The door on the other side of the main room hung open, framing a dark shape that stood on the square of patio, inside a simple picket fence. In the summer, half a dozen poles supported birdfeeders and bird houses, and several bird baths sat on stands on the outside of the fence. Now, though, the snow drifted against the fence and the slumped figure of the man stood in snow past his ankles. His hands were shoved in his pockets, and his head was tipped to one side.
"Yo, George." Vincent gestured for Josh to stay in the doorway while he crossed the room that was lined with bookshelves. A long folding table filled the center of the room, covered with open books and notebooks, papers and sticky notes everywhere. "Aren't you cold?"
"Snow," the man said, his voice trembling enough to make it a three-syllable word.
"Yeah, it's been snowing."
"No, I was… I was Snow." A loud sigh escaped George and he turned around, shuffling a few steps. He hunched his shoulders more and looked around as if he couldn't understand how he had gotten outside. "Cold. Inside. Outside. I was…" Another sigh and he shrugged. His shoulders straightened as if a massive weight had fallen off them. "I was cold. Once. Before."
"Yeah, before." Vincent held out his hand, beckoning the battered shell of his former nemesis back inside. "Come on in before you catch cold. You know how you get when you're too sick to work, and you gotta fix something."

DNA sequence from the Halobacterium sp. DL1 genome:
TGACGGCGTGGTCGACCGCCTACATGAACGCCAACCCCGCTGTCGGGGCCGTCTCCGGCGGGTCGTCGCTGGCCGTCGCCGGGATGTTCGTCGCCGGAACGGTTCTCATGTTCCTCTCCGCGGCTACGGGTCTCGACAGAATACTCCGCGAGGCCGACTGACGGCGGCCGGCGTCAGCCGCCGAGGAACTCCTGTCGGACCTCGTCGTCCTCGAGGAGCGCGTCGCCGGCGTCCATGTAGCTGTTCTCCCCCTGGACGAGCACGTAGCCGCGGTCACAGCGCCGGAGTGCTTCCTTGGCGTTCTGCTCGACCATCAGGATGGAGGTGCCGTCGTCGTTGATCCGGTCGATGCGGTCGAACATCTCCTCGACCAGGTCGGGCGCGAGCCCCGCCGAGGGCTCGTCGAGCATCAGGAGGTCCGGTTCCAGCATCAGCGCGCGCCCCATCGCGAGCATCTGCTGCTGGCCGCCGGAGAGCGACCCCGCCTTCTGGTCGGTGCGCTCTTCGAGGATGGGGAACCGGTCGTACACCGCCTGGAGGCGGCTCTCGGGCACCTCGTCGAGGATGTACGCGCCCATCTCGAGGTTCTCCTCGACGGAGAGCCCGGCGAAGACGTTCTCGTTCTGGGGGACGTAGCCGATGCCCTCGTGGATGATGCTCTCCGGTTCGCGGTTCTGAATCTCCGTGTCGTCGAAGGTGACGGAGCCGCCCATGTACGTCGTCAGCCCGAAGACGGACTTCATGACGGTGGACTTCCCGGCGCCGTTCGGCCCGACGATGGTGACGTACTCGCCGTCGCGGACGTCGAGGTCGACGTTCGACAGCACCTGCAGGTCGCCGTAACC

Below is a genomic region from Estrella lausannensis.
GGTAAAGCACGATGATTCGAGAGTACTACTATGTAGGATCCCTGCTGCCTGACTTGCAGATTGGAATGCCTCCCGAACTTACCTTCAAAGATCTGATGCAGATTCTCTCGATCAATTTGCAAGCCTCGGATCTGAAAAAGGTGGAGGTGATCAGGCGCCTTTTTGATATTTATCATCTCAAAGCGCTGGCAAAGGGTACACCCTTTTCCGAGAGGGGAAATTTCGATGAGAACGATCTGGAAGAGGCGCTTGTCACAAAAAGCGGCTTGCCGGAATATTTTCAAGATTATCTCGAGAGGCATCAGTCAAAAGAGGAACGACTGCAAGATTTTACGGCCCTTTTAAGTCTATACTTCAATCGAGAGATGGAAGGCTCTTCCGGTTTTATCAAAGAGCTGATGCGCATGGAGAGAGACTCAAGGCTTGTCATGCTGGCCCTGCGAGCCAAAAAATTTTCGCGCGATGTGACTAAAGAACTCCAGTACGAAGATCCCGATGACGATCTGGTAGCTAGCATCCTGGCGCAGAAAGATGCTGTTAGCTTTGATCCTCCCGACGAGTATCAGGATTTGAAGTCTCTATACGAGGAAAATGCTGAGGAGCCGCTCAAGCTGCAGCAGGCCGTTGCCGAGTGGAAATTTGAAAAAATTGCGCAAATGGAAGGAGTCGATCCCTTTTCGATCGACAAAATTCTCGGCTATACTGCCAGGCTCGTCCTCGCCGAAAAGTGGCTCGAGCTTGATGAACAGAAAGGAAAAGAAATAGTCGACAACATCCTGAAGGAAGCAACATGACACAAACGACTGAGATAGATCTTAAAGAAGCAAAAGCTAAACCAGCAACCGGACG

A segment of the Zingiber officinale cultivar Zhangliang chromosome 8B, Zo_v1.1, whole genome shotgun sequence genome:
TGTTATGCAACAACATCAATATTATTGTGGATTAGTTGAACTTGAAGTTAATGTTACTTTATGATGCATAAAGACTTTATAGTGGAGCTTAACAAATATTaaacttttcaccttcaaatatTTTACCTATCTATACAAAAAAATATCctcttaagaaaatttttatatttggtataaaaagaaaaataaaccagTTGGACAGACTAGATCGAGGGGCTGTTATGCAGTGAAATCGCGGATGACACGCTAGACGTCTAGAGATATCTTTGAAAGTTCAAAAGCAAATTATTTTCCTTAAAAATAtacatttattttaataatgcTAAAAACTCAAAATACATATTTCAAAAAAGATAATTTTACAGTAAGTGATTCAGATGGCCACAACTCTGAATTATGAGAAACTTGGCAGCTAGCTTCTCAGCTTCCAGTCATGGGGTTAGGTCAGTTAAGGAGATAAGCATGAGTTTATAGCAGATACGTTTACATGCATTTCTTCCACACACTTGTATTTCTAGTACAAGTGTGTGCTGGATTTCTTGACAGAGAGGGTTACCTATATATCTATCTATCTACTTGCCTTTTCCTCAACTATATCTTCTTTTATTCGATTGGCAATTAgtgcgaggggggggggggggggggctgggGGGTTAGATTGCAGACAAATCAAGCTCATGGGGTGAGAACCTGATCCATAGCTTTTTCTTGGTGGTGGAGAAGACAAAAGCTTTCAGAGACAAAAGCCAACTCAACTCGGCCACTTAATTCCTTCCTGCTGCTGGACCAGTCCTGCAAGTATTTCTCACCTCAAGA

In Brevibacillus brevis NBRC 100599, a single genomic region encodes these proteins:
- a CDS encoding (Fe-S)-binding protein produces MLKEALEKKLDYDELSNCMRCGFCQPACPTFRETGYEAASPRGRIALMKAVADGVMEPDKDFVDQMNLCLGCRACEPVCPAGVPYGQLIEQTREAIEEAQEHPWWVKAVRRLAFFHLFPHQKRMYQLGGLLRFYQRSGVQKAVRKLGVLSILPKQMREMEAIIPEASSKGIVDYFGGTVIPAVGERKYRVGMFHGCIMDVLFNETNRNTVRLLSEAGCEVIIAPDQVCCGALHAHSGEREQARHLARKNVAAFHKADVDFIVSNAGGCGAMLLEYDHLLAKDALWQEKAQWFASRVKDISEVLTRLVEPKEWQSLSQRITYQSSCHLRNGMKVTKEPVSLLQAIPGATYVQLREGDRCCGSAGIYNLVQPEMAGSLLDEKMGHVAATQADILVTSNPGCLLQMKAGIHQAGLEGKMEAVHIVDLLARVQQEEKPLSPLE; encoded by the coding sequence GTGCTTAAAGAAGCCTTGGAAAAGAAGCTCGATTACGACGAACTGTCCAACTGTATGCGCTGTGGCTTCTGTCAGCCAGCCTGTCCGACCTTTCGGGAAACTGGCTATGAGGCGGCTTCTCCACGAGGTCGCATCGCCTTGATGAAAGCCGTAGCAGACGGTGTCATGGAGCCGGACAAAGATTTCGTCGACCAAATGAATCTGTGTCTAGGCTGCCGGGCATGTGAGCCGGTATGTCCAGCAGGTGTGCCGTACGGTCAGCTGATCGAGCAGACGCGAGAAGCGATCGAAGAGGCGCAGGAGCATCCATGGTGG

"Fixing is… fixing things helps fix me." He stepped into the spill of light from the doorway, a tentative smile just starting to curve his mouth. "Gotta work a long time." He glanced past Vincent, his eyes widening a little as his gaze landed on Josh. "Not to get forgiveness." His voice strengthened, grew steadier. "You can't earn forgiveness. Stupid to try. You know why?"
"No," Josh said, his voice soft. "Why?"
"Stupid to try to earn a gift that's already given to you." George ducked his head like a bashful toddler and gestured with both hands, spreading wide, at the table that looked like four men were studying there. "Gotta work hard to say thanks, not apologize."
"That's pretty smart."
"There's God smart and there's man smart." He grinned, his joy childlike and bright, wiping away the scars across his face, the sagging jowls, the sparse hair. "Be smart God's way, so who cares if men think you're -- think I'm -- stupid?"